Wigan Warriors- Talking Rugby: The play-off game against Leeds should be enough to excite any rugby fan
First of all, it’s quite astonishing how fast this season has flown by.
Even with a week off for Matty Peet’s side, these final few games seem to have come out of nowhere.
A knockout match against Leeds should be enough to get any rugby fan excited, and the atmosphere should certainly represent that.
The history between the sides, and the added Lancashire V Yorkshire edge, always makes this fixture a great spectacle.
The fantastic rugby these two teams are capable of playing should only add to the occasion as well.
There’s not really been a truly competitive game between them so far this season, but you’d think Friday should offer that.
Leeds hadn’t really got going in the first meeting back in February, and the Warriors were far from their best in the fixture at Headingley.
Peet certainly won’t want a repeat from that day, as it was probably their worst performance of the year.
If anything it might help them, as it’ll provide a reminder that they need to be on it against a dangerous Leeds side who have well and truly found their feet.
Wigan’s week off should benefit them, as it provided a great opportunity to recuperate and prepare for what’s to come.
While a rest can sometimes break a team's fluency; the way this season has gone it shouldn’t make a difference.
With the busy schedule and a lot of sides already resting players, the backend of the campaign didn’t provide too much intensity anyway.
Based on how well they’ve prepared for games throughout the majority of the season, their focus won’t have slipped just because they haven’t played for an extended period.
Although Wigan will be grateful to have had the break, and it was the best thing for them, that’s not to say the Rhinos are at a disadvantage.
Right up until the final game of the regular season they were still fighting for their top six place, with their meeting with Castleford Tigers very much having a play-off edge.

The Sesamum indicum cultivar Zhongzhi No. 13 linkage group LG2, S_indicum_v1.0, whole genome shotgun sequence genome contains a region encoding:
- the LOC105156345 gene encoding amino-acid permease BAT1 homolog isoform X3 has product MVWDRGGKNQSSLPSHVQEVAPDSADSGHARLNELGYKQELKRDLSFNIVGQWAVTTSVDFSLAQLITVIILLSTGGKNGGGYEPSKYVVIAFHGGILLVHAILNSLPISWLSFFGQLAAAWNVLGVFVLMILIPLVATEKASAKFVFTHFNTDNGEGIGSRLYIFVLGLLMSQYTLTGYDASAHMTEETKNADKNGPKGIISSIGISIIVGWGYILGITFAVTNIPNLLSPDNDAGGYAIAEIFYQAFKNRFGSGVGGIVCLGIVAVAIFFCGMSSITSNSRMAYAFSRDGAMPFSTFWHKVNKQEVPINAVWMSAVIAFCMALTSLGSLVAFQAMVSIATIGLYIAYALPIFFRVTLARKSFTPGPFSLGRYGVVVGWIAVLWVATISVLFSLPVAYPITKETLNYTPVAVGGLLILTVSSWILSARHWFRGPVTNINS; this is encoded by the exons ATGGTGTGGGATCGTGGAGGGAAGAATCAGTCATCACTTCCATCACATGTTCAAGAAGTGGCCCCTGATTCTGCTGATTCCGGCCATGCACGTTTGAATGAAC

They showed grit and patience that day, which they also needed in the eliminator clash with Catalans Dragons.
It’s safe to say the game in Perpignan wasn’t the best advert for rugby league.
The match as a whole weren’t very good, with a number of factors contributing to that.
The discipline was awful, as was the way the officials dealt with each incident.
Things just didn’t click for the Dragons and their frustration was clear, with Rohan Smith’s side clearly remaining focused by just doing their job.
Elsewhere, Huddersfield Giants took on Salford Red Devils in the second eliminator game.
Like Leeds, Paul Rowley’s side seemed to have just found form at the right time, which has obviously been helped by players returning from injury.
They’ve produced some really entertaining stuff, and their semi-final opponents St Helens will be concerned.
A big loss will be Brodie Croft, who is ruled out of Saturday’s game at the Totally Wicked Stadium after failing a HIA.
The Red Devils aren’t the only ones missing key individuals, with other sides also having notable absentees.
Of course, Wigan will be without Liam Farrell and Cade Cust this Friday, with the pair both leaving huge holes to fill.
Meanwhile, Saints have lost Alex Walmsley, which is a massive blow for England at the Rugby League World Cup as well.
With every team having their own hurdles to overcome, it’s truly about which squad can deal with them the best.
Reflecting back again on last weekend’s games, rugby league and other sports had a difficult decision to make following the death of Queen Elizabeth II.
All events in England were rightly postponed on the Friday after Her Majesty’s passing, with the game between Leeds and Catalans only taking place because it was being hosted in France.
Sporting fixtures then started to resume the following day, including the fixture at the John Smith’s Stadium.
For rugby, they had little choice other than to play due to their schedule.
The Grand Final date at Old Trafford is firmly set for September 24, and is quickly followed by the start of the World Cup, so the games had to go ahead because there is no wiggle room to rearrange.
Nonetheless, it gave the sport a chance to properly pay its respects, with a minute’s silence at each stadium, black armbands being worn by the players, and renditions of the national anthem.
Football’s reasoning for postponing games is understandable, but they missed an opportunity to pay a proper tribute at grounds up and down the country.
The impact on fans who had already paid for travel and accommodation or freelance staff who would be losing a shift was something that deserved more consideration.
There are arguments for both sides of the debate, but there seemed to be no harm with sports going ahead, as seen at the cricket most notably and the tribute they produced.
Of course there were perhaps some fears of how some supporters would react, but the majority of people are respectful, even if there are a few individuals who are not, as seen at Anfield on Tuesday night at Liverpool’s Champions League game against Ajax.
No matter how people view the monarchy, a minute's silence is a minute's silence, and it should be observed whoever it is for.